Phantom still filling night with music

The iconic chandelier is ready to be hoisted to the Hippodrome roof, high above the audience as the final touches are added to the huge and breathtaking sets

THE world's most popular musical has arrived in Birmingham for an eight week run – its final venue on the 25th anniversary tour.

The show ended its run on Saturday and then the first of a staggering 22 45ft artic trailers – making it the biggest show on tour at the moment – arrived at the Hippodrome the following day and after three days of 24 hour working, the curtain opened on Wednesday, March 13.

Playing the Phantom is Earl Carpenter, last seen at the Hippodrome in The Three Phantoms with Matthew Cammelle and John Owen-Jones and before that as Javart in the excellent 25th anniversary tour of Les Miserables.

Carpenter, incidentally, replaced John Owen-Jones who left the tour in September, and this is his third spell in the role after starring twice in the West End production at Her Majesty's Theatre.

His Christine will be Katie Hall who was seen in both I'd do anything and Your Country Needs You on BBC TV.

Other West End star s in the show include Simon Bailey as Raoul and Angela M Caesar as Carlotta..

The show has racked up an impressive set of statistics since Andrew Lloyd Webber's musical based on the Gaston Leroux's 1909 novel first appeared on 9 October 1986 starring Michael Crawford and Sarah Brightman.

It became the longest running show in Broiadway history on January 2006 when it celebrated its 7,486th performance overtaking Cats. That became 10,400 on its 25th anniversary on 26 January this year.

It reached its 10,000th performance in the West End on October 2010.

The show has collected more than 60 major theatre awards including seven Tonys , three Oliviers and the Most Popular Musical Audience Award, voted on by the public.

It has grossed £3.2 billion worldwide, more in revenues than any other stage play or film in history and has been seen in 145 cities in 27 countries playing to 130 million people.

This stunning new production from Cameron Mackintosh, directed by Laurence Connor, has been designed by theatre and opera legend Paul Brown which means the sets are big and spectacular . . . and did I mention big?

For example the curved wall set, an impressive 7.5 metres high is made up of two trucks, wireless controlled motorised moving sets, which weigh just over 10 tonnes – which means even the new, solid Hippodrome stage has had to be strengthened underneath.

The trucks each contain four friction drive motors which are connected to the Automation desk by Bluetooth

Up and away - on two hoists with its 632 individual strings of beads and remotely controlled battery powered lighting goes the huge chandelier

The cast have 25 tonnes of lights and scenery dangling above their heads on the grid up in the flies - and the audience don't escape the thrills of danger either with more than half a tonne of chandelier hanging over the centre stalls – the two wires holding it up did seem fairly strong mind you.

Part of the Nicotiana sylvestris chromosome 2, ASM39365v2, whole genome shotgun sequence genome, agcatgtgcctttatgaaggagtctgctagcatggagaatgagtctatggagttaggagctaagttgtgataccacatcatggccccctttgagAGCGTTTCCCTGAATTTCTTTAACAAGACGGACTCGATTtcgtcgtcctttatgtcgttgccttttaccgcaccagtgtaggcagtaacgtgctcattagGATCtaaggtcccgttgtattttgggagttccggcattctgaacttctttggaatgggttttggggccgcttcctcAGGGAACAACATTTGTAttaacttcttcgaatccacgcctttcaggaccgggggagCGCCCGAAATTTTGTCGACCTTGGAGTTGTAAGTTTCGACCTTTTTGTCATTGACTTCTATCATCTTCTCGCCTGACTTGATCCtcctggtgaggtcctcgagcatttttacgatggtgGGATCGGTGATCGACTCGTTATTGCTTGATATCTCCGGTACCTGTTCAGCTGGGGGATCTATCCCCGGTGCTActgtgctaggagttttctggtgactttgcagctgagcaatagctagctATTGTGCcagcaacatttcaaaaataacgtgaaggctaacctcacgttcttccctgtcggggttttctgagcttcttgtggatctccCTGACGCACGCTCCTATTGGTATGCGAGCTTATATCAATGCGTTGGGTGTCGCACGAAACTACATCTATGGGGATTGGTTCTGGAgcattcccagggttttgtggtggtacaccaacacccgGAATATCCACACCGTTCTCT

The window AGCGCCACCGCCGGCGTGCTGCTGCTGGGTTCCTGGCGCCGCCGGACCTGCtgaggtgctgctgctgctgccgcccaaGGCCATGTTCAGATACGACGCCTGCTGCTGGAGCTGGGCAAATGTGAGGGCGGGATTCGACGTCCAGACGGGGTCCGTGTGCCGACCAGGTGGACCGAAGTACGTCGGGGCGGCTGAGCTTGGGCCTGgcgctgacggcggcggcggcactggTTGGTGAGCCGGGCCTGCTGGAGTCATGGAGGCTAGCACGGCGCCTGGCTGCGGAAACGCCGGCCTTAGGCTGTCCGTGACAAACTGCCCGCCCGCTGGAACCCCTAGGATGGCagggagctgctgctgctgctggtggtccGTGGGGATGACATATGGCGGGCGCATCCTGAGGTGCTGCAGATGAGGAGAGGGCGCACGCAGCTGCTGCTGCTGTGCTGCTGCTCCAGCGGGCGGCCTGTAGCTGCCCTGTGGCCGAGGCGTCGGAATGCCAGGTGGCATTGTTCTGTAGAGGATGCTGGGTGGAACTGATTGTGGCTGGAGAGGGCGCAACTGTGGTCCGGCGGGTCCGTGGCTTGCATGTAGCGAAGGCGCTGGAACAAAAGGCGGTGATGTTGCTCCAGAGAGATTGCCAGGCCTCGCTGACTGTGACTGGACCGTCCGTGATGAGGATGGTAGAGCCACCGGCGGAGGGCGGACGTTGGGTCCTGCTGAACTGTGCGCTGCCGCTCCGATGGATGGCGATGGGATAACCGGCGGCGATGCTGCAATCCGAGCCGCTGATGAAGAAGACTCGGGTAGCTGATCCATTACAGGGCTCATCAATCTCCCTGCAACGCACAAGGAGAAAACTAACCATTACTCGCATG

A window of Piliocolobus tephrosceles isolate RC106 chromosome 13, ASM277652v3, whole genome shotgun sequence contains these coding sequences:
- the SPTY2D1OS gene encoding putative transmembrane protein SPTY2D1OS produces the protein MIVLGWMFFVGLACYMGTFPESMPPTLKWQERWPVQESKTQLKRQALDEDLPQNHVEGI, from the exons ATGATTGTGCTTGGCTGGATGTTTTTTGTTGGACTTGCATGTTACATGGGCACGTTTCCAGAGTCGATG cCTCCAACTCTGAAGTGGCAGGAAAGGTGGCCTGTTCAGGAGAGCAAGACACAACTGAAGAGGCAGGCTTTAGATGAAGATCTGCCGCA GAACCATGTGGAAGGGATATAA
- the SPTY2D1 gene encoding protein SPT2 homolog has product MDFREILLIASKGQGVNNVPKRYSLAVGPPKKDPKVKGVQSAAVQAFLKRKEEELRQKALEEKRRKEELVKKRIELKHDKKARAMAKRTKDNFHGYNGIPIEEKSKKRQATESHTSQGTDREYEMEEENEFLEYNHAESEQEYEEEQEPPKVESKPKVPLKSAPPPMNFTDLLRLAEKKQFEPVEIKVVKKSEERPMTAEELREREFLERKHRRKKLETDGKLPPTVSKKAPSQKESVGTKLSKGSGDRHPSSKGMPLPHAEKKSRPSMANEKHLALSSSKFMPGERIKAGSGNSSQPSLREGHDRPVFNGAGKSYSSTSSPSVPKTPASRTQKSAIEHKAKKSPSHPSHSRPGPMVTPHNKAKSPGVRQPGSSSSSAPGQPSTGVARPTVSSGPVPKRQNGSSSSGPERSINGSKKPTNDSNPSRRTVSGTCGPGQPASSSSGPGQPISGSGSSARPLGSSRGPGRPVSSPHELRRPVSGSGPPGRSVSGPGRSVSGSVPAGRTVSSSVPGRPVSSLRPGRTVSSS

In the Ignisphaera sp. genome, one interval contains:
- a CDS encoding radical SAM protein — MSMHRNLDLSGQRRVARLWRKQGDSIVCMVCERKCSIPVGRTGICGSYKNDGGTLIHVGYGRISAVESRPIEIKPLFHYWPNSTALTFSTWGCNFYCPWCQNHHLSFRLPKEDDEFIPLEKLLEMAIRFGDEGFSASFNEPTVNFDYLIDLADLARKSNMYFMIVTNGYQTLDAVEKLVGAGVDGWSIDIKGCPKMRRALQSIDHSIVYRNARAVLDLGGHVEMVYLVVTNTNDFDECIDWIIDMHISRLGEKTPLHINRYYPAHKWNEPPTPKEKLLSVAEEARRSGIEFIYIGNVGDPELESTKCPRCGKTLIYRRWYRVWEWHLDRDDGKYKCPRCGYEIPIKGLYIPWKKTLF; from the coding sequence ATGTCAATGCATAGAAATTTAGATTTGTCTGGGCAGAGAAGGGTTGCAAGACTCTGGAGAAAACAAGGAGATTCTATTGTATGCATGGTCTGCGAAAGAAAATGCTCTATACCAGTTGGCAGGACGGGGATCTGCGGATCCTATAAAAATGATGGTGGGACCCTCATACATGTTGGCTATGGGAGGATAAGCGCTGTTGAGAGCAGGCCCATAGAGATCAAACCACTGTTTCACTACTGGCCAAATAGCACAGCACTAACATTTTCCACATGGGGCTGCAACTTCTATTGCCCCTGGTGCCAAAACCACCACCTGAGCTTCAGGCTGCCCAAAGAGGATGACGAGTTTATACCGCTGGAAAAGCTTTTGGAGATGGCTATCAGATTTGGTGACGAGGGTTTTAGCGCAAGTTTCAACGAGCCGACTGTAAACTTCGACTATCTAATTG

Just to give some idea of the scale of the show there is a cast of 37, a technical and creative team of 29 and an orchestra of 14 – smaller than the 29 piece Broadway and West End orchestrations but still larger than most musicals use on tour.

Other facts include:


The two scenic theatre boxes at the either side of the stage weigh just over a tonne each.

There are 50 Automation cues for the scenery.

There are 43 separate Flying cues throughout each performance.

There are 44 candles in the Masquerade Ball scene.

The chandelier is suspended from the ceiling on two Automation controlled chain hoists and weighs just over 0.5 of a tonne.

There are 632 individual strings of beads on the chandelier.

There is approximately 25 tonnes of lights and scenery suspended from the grid over the heads of the acting company.


There are more than three kilometres of multi-coloured cable to power the lighting.

There are 390 individual Lighting cues at each performance.

Nearly 250 kgs of CO2 a week is used to make the low smoke effect.

More than 400 pyrotechnics of different shapes and sizes are used each week.


There are ten loads of washing per show with the wardrobe department using over 10 kg of washing powder and 15 litres of fabric conditioner in each city.

10 cans of spray starch are used per city. 

It takes four hours of ironing per show to get the costumes ready.

Each ballet dancer uses between two and six pairs of pointe shoes per city  

Approx 360 pairs of pointe shoes will be used for the tour.

It takes two  trucks alone to move the costumes and wardrobe supplies.

There are over 2,500 costume items used (this includes full costumes, shirts, gloves etc.) on each show. In total 5,000 items are toured to include spares and understudy outfits. 

110 pairs of shoes are worn every show.

There are 11 wardrobe staff members on the show, including dressers.

Christine's masquerade dress has over 4000 Swarovski crystals on it, which are all applied by hand.

There are more than 120 pieces of jewellery.

There are 36 hand made venetian mask for the masquerade scene.

There are 45 hand made hats

There are more than 100 different types of buttons.

Roger Clarke

The show runs at Birmingham Hippodrome from Tonight, 13 March to Saturday 4 May and two extra matinees have been added to cope with demand on Tuesday 2 April and Tuesday 23 April, both at 2pm.

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